By Tom Brett
24th January 2020

Are Low Mileage Cars the One For You?

When buying a classic car, many people’s primary consideration could be the mileage the vehicle has. Most cars on average would have accumulated 12,000 miles per year with their owners, however, this figure has fallen to 7,000 with modern cars as our lifestyle and accessibility to amenities are in close proximity.

Although there are some advantages of buying a low mileage example, which tends to be around 50,000 or lower it can also provide a lot of hidden secrets that you may not realise at the point of purchase. These examples may not suit you but you still denounce any high-mileage example with a preconception of poor quality. This article will explain the pros and cons of high and low mileage examples in the classic car world. Could you be missing out on a bargain?

Re-Sale Value

With low mileage, you will expect to pay a lot more as the value will be inflated. Granted, if you keep the car in the same condition from when you purchased, you may see an increase in value, but if you start to restore and repair the car in any way, whilst adding miles to the vehicle, then you are at risk of damaging the price as the originality will be marked down.
On top of this, market prices are always fluctuating and you may sometimes be faced with the dilemma of having to sell your classic at a time when you need the money, but will not retain the value you bought it for.

With a high mileage car however, the depreciation curve when it comes to resale can be minuscule, if not any reduction in value at all. Take a Porsche 944 for example. This car performs great on the road and is a very desirable everyday driver that is extremely affordable. You can purchase a good example for around £8k to £12k that has 100,000+ miles on it. Once you have purchased the car, with due diligence and ensuring there is a detailed service history, you can drive away and enjoy. Say you used it for 2 years and added another 12,000 miles on the clock, you could expect the car to still be worth very close to the same price you bought it for. With that in mind, barring any major faults, you are effectively getting 12,000 miles for free out of a classic you love dearly.

What do you want from your classic?

During the financial crisis in 2008, investors were so frightened about currencies, they turned to tangible assets like low mileage classic cars at the top-end of the market. A 1961 Ferrari 250 GT SWB California Spider sold at auction for $10,894,000 in 2008 and was sold again with an increase of $5,000,000, 5 years later. Obviously this is an example that you wouldn’t see at your typical auction but the fact remains that, this car was probably never used by its owner.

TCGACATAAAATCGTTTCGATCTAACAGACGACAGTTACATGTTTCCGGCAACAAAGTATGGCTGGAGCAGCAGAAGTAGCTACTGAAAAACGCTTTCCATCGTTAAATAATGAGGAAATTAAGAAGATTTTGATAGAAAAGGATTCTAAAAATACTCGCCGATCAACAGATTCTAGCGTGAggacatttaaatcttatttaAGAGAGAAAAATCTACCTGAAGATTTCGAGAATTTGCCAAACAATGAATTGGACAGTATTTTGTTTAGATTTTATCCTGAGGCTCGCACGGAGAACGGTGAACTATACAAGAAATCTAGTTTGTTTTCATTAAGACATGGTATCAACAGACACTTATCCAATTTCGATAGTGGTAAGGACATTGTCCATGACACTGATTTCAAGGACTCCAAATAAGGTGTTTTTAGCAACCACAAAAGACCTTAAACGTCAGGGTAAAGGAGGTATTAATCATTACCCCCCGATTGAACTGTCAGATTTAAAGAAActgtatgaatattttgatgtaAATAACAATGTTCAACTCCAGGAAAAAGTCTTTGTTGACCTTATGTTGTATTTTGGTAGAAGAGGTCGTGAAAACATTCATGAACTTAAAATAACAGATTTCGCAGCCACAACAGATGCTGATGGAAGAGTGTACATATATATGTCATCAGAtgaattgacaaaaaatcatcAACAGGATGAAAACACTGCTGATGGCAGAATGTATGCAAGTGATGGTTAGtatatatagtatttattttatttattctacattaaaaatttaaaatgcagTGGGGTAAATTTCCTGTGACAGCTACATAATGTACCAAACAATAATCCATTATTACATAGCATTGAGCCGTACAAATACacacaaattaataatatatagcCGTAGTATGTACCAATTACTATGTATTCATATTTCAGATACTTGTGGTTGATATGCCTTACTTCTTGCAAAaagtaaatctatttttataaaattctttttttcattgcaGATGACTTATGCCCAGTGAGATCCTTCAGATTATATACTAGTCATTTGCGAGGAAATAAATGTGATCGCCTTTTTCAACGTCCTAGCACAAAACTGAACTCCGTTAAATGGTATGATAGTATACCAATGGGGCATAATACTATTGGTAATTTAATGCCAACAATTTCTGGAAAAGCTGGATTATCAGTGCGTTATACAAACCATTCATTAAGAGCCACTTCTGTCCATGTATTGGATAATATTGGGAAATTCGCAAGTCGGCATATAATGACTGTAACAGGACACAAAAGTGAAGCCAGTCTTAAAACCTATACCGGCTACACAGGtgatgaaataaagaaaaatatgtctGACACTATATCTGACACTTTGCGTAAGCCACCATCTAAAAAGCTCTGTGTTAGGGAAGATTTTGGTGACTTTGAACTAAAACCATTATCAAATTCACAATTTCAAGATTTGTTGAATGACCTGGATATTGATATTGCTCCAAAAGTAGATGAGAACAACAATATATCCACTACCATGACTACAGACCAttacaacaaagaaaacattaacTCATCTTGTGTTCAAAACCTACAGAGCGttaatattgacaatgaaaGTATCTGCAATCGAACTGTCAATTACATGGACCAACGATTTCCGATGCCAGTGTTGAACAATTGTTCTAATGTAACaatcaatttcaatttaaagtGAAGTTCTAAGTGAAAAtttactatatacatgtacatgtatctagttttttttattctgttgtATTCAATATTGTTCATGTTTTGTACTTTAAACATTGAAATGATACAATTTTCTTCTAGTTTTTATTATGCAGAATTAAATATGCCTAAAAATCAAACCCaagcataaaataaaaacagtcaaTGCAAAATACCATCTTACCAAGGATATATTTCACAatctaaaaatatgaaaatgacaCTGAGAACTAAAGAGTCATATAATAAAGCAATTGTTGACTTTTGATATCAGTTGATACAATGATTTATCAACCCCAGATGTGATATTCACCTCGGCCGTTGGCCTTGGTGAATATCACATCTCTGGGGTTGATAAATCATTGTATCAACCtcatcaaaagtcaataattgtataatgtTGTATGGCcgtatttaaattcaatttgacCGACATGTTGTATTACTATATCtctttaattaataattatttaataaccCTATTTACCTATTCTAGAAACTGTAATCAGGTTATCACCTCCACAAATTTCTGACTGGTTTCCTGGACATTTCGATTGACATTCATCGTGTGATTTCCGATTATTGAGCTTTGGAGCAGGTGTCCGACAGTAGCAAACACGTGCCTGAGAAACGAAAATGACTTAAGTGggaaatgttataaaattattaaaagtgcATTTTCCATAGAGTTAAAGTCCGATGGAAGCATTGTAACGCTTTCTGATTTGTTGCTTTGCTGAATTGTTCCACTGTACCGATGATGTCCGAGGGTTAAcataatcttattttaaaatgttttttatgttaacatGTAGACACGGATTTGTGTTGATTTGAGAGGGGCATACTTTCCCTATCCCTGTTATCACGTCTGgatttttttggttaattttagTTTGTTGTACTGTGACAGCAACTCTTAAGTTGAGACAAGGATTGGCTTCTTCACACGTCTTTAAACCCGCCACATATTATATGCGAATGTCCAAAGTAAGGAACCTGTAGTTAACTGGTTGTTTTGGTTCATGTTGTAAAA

If you are looking for a savvy investment, keep it dry-stored in an airtight room, avoid anything that will damage the value, and prior to your purchase, do your research and think about how the market is going to change in the future. However, there is a growing market to use classic cars more frequently than these millionaire examples would ever do.

Cars want to be driven, it’s like exercise

The engine of a car is the heart of the car itself. Whilst the petrol can be seen as the blood, the oil can be seen as the white blood cells. A well-serviced high mileage example will be nicely lubricated and ensure the engine is not at risk from unwanted dirt and soot building up, corrosion of the engine and transfers heat evenly across it. If petrol hasn’t been used for a long time then the fuel pumps will have perished, meaning, some extra costs at the garage after you have just bought a relatively expensive high-mileage example.

Food for Thought

After putting my views across, here is some advice on how to use your classic car frequently so your high-mileage example can be as reliable as can be.

By taking too many short trips your car will not distribute the oil evenly in time and may corrode the parts of the engine at a faster rate. Allow your car to warm up slightly before putting into first gear then drive off steady allowing the car to get used to the environment.

Make sure your car is serviced by specialists to ensure your mechanical parts are well lubricated and clean. Failure to do so may leave you with heavy costs in the future.

Finally, when purchasing a car do not just think about the mileage; request to see every angle of the car so you know the full condition, understand the age of the car and how long it has been idled for throughout the history supplied with the vehicle – Has the previous owners done a good job of this and maintaining the vehicle? All of these factors considered with the car’s mileage will help you understand if the car is right for you and ensure a healthy relationship with your new classic. Remember…

Age – Condition – History, THEN, Mileage!

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